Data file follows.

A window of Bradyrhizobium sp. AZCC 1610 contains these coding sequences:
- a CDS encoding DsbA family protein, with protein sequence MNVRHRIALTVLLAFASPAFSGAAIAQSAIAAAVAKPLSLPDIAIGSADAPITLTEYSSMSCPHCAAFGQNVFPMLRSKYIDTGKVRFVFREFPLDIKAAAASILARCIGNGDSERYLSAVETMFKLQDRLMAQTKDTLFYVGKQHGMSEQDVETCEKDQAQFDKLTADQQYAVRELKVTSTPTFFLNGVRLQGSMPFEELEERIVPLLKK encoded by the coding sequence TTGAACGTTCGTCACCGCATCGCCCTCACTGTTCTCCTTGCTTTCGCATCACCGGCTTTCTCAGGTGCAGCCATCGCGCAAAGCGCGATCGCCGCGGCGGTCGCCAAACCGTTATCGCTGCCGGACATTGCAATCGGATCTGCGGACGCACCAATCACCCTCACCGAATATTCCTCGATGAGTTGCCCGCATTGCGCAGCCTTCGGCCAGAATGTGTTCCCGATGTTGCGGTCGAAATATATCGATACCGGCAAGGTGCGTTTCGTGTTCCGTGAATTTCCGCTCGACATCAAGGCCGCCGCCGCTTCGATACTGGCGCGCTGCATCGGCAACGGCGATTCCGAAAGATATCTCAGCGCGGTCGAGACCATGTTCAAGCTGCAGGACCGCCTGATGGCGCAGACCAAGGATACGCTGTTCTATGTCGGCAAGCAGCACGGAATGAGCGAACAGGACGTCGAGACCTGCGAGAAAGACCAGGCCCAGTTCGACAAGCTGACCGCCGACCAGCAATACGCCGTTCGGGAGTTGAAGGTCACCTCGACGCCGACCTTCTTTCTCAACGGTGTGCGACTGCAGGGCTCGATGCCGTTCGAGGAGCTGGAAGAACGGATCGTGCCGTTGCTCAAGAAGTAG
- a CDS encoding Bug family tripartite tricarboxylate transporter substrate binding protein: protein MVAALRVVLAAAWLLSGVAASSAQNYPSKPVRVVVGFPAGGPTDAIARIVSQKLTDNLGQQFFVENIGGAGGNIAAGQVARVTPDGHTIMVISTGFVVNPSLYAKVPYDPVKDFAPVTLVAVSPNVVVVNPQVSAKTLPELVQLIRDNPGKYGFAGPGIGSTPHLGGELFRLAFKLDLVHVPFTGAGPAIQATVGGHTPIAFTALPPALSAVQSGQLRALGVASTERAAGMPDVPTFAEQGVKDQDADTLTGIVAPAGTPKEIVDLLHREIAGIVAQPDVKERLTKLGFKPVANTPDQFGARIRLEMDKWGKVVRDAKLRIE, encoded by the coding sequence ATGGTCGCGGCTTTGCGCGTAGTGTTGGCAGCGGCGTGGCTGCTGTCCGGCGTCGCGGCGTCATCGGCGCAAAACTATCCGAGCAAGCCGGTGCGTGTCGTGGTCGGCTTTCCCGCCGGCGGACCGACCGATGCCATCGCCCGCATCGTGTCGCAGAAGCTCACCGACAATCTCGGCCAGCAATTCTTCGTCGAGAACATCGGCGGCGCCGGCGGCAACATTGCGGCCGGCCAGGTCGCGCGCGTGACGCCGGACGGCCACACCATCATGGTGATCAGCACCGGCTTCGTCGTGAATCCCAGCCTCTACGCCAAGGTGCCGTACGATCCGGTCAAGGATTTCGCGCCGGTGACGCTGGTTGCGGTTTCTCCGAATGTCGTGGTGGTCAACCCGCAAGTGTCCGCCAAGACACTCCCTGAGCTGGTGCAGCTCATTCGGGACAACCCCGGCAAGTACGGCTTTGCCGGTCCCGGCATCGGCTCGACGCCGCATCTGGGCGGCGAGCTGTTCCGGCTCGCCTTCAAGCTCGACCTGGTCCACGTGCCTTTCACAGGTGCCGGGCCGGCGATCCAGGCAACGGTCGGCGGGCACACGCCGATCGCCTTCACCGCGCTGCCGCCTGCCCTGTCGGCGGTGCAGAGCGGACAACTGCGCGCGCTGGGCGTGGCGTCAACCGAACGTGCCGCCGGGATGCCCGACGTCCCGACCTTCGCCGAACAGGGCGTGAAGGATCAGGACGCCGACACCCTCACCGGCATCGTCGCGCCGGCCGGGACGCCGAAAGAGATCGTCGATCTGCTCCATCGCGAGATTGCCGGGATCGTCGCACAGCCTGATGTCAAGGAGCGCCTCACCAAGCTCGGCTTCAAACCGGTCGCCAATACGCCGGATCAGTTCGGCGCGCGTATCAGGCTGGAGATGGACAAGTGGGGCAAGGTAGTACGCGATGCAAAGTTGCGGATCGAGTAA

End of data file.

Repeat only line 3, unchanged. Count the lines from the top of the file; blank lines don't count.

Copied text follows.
- a CDS encoding Bug family tripartite tricarboxylate transporter substrate binding protein: protein MVAALRVVLAAAWLLSGVAASSAQNYPSKPVRVVVGFPAGGPTDAIARIVSQKLTDNLGQQFFVENIGGAGGNIAAGQVARVTPDGHTIMVISTGFVVNPSLYAKVPYDPVKDFAPVTLVAVSPNVVVVNPQVSAKTLPELVQLIRDNPGKYGFAGPGIGSTPHLGGELFRLAFKLDLVHVPFTGAGPAIQATVGGHTPIAFTALPPALSAVQSGQLRALGVASTERAAGMPDVPTFAEQGVKDQDADTLTGIVAPAGTPKEIVDLLHREIAGIVAQPDVKERLTKLGFKPVANTPDQFGARIRLEMDKWGKVVRDAKLRIE, encoded by the coding sequence ATGGTCGCGGCTTTGCGCGTAGTGTTGGCAGCGGCGTGGCTGCTGTCCGGCGTCGCGGCGTCATCGGCGCAAAACTATCCGAGCAAGCCGGTGCGTGTCGTGGTCGGCTTTCCCGCCGGCGGACCGACCGATGCCATCGCCCGCATCGTGTCGCAGAAGCTCACCGACAATCTCGGCCAGCAATTCTTCGTCGAGAACATCGGCGGCGCCGGCGGCAACATTGCGGCCGGCCAGGTCGCGCGCGTGACGCCGGACGGCCACACCATCATGGTGATCAGCACCGGCTTCGTCGTGAATCCCAGCCTCTACGCCAAGGTGCCGTACGATCCGGTCAAGGATTTCGCGCCGGTGACGCTGGTTGCGGTTTCTCCGAATGTCGTGGTGGTCAACCCGCAAGTGTCCGCCAAGACACTCCCTGAGCTGGTGCAGCTCATTCGGGACAACCCCGGCAAGTACGGCTTTGCCGGTCCCGGCATCGGCTCGACGCCGCATCTGGGCGGCGAGCTGTTCCGGCTCGCCTTCAAGCTCGACCTGGTCCACGTGCCTTTCACAGGTGCCGGGCCGGCGATCCAGGCAACGGTCGGCGGGCACACGCCGATCGCCTTCACCGCGCTGCCGCCTGCCCTGTCGGCGGTGCAGAGCGGACAACTGCGCGCGCTGGGCGTGGCGTCAACCGAACGTGCCGCCGGGATGCCCGACGTCCCGACCTTCGCCGAACAGGGCGTGAAGGATCAGGACGCCGACACCCTCACCGGCATCGTCGCGCCGGCCGGGACGCCGAAAGAGATCGTCGATCTGCTCCATCGCGAGATTGCCGGGATCGTCGCACAGCCTGATGTCAAGGAGCGCCTCACCAAGCTCGGCTTCAAACCGGTCGCCAATACGCCGGATCAGTTCGGCGCGCGTATCAGGCTGGAGATGGACAAGTGGGGCAAGGTAGTACGCGATGCAAAGTTGCGGATCGAGTAA